"American Beauty"

Essay by syunukiya December 2005

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"I guess I could be pretty pissed off about what happened to me. But it's hard to stay mad when there's so much beauty in the world. Sometimes I feel like I'm seeing it all at once, and it's too much. My heart fills up like a balloon that's about to burst. And then I remember to relax, and not try to hold on to it. And then it flows through me like rain. And I can't feel anything but gratitude for every single moment of my stupid little life. You have no idea what I'm talking about I'm sure. Don't worry....you will someday." The "stupid little life" that Lester Burnham refers to embodies the meaningless, empty actions which he repeats daily with no particular purpose. Sam Mendes' "American Beauty" introduces Lester as presently dead, and merely overlooking what used to be his life. The individual members of his dysfunctional, joyless family, as well as that of Ricky Fitts, strive to find happiness and connect with others.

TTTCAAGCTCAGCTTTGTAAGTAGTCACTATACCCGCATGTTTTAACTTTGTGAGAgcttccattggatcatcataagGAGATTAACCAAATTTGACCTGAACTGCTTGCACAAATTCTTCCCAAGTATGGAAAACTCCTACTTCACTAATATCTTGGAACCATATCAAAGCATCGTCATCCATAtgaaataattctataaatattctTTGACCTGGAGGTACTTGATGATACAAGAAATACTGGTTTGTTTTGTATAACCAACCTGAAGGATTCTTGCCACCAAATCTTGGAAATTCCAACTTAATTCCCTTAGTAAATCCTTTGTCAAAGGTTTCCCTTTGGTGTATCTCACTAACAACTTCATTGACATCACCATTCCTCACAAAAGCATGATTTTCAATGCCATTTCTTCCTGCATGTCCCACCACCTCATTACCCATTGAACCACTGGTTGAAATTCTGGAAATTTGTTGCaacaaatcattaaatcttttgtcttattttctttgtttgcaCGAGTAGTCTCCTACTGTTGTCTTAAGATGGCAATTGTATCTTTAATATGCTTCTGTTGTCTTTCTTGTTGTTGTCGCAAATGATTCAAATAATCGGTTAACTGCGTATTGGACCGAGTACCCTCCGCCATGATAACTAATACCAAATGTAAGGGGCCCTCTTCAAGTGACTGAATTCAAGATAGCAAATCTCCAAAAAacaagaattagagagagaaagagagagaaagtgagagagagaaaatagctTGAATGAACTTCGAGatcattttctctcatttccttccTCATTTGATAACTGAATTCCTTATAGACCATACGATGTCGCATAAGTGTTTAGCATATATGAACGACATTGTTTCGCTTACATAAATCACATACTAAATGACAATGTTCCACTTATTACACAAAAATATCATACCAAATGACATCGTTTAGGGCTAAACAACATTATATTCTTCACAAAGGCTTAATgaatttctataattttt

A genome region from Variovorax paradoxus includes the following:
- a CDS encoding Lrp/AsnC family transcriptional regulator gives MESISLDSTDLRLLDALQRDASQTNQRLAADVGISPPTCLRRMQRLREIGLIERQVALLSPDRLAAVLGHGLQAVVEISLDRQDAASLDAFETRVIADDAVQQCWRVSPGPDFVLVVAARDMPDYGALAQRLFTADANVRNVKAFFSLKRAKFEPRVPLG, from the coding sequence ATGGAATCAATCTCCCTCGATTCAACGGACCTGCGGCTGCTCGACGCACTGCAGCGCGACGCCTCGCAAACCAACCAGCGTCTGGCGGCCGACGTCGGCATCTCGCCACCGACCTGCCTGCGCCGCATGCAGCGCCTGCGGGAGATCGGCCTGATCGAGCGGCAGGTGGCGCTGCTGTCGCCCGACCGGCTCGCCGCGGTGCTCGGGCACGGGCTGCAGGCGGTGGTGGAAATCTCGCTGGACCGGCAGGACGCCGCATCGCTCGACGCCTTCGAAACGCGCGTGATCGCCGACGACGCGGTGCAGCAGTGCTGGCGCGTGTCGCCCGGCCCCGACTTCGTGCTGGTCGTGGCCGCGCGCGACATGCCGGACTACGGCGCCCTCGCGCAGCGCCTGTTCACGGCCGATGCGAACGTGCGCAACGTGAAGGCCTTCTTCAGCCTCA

These two families represent the typical American populace, and it's perspective on life. Using both dialogue and thematic elements, the film allows us to convey the standard suburban family, struggling to maintain a routine that portrays superficiality, materialism, selfishness, and deception.

This is a film with several motifs that surround each character. Their shallow and dense personalities intensify the plot and inevitably lead to their downfalls. American Beauty therefore, is far richer thematically than most usual Hollywood films. The superficiality of the American society is saturated within each character. They are excessively concerned with appearances, clinging to the physical matter and disregarding the substance. Indeed, many of the characters explicitly state this sensibility. We are fooled by these appearances, and often fail to see what lies beneath the surface, blinded by...